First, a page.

Of 1381 medication errors, 531 errors were observed in PME types of errors. Among them incorrect doses are high (42.18%) followed by drug-drug interactions (40.3%). It indicates that patients are more exposed to incorrect doses, which shows the cumulative effect on the body. In the therapy process, sub therapeutic doses doesn’t produce required therapeutic action which may lead to decreased therapeutic benefit but overdoses cause damage the body hence, appropriate doses have to be administered.

Table 8: Type of error wise distribution in AME

Type of error Number of male patients (%) Number of female patients (%) Total n (%)
Wrong administration technique 5(0.8) 3(1.3) 8(0.9)
Procedure error (wrong drug preparation) 8(1.3) 2(0.8) 10(1.2)
Omission error 6(0.9) 6(2, 6) 12(1.4)
Incorrect time 582(96.8) 218(95.1) 800(96.3)
Total 601(72.4) 229(27.5) 830(100)

In our study, we observed 830 AME’s were observed, of which wrong time constitutes the maximum number of errors (96.3%), that indicates drug is not given within the predefined time, which lead to missed dose, overdose, underdose.


We found that 5.1% improper package errors in DME (Dispensing Medication Error (male n=4, female n=1) and 15% of CME (Compliance Medication Error (male n=9, female n=6).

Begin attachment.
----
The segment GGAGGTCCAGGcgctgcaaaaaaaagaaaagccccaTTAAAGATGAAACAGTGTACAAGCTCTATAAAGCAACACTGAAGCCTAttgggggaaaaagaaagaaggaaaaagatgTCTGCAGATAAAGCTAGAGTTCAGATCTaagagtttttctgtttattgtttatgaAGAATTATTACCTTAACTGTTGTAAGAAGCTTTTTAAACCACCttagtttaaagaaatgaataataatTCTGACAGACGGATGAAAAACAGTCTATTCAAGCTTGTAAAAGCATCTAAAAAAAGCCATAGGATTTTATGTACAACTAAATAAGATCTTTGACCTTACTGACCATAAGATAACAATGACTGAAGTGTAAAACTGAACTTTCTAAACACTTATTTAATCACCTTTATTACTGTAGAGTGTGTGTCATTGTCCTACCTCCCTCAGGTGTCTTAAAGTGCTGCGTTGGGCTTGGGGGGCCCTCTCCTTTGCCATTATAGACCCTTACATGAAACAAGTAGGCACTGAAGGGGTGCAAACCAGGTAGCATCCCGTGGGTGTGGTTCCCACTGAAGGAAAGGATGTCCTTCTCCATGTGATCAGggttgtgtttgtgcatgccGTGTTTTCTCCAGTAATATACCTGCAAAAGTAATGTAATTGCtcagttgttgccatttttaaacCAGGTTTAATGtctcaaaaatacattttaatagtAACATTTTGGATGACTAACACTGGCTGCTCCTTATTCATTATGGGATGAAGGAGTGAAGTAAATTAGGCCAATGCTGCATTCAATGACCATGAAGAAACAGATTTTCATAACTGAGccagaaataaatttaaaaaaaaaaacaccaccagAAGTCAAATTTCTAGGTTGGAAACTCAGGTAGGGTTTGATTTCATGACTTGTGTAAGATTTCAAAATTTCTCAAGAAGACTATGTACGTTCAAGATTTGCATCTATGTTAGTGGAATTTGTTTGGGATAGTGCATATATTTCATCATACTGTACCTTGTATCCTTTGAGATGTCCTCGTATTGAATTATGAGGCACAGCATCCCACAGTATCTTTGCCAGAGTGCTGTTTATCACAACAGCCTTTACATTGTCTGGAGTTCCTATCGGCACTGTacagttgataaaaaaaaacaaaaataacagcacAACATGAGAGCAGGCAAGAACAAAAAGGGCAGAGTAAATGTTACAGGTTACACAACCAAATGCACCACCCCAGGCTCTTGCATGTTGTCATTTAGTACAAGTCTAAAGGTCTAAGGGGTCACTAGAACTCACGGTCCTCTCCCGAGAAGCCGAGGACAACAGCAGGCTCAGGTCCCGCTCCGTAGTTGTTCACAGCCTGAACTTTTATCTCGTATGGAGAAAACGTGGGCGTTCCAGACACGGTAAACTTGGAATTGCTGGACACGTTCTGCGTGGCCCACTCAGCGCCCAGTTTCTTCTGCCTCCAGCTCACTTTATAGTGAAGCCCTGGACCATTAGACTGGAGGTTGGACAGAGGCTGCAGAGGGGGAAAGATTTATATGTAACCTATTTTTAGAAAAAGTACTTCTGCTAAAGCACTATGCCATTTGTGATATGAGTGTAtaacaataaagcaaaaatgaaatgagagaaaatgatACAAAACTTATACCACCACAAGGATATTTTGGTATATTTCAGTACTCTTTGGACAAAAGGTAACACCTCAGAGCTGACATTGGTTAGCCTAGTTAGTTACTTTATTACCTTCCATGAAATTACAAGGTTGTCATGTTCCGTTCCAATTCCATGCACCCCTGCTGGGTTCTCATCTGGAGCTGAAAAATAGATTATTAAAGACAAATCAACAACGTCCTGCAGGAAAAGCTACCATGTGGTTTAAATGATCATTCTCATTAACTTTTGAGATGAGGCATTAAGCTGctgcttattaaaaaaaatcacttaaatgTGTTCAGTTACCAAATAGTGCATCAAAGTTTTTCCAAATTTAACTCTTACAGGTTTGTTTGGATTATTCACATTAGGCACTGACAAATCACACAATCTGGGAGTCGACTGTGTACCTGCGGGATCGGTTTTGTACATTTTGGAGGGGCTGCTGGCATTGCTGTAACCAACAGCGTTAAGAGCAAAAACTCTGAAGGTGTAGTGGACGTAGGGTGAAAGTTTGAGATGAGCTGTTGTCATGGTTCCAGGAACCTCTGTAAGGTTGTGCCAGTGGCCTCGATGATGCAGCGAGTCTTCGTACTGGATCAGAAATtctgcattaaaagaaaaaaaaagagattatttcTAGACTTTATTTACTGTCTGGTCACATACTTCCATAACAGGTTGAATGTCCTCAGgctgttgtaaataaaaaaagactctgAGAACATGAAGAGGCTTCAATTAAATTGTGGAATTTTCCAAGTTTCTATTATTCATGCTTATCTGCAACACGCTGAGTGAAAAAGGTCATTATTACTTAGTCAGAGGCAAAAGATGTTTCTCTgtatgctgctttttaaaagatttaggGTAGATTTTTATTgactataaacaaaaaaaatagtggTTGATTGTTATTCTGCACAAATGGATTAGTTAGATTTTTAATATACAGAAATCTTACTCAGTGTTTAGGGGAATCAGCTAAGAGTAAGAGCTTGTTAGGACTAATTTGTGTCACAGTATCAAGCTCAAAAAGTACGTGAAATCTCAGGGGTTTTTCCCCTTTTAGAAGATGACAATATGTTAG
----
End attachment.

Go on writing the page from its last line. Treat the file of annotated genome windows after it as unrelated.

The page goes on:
Medication errors were common while prescribing and administering medication to pediatric patients. Most often they do not cause much harm but when they do, they cause inimical effects on healthcare

In the present study, a total of 400 patients data has been collected, observed and analysed from four different wards PICU-I, PICU-II, NICU, GW. A total of 10 physicians and 49 nurses of different grades were involved in prescribing, preparing and administering 2461 medication orders to 400 patients during 24 w of observation.

A study conducted by Mansiparihar et al. reported 35.5% errors and mentioned that majority of errors occurred in pediatric intensive care units. In our study, we have observed 56% errors and most of them occurred in pediatric and neonatal intensive care units. Medication errors were common in these units because patients were suffering from serious illness and multiple treatment approaches was opted.

A study conducted by Majed et al., in which 2, 380 medication orders were analyzed1, 333 medication errors were found [56%(95%CI)]. Dose errors constituted more than one-third of the errors (39.4%), 18% of errors were committed while prescribing antibiotics. Prescription errors occurred most frequently in infants (44.5%) by intravenous routes of administration (50.2%). Approximately one-third of the errors occurred in PICU (pediatric intensive care unit) i. e (33.9%). In the present study, similar results have been found, in which dose errors (16.2%) are majorly observed in prescribing antibiotics (12%), through IV routes of administration. 35% of errors occurred in PICU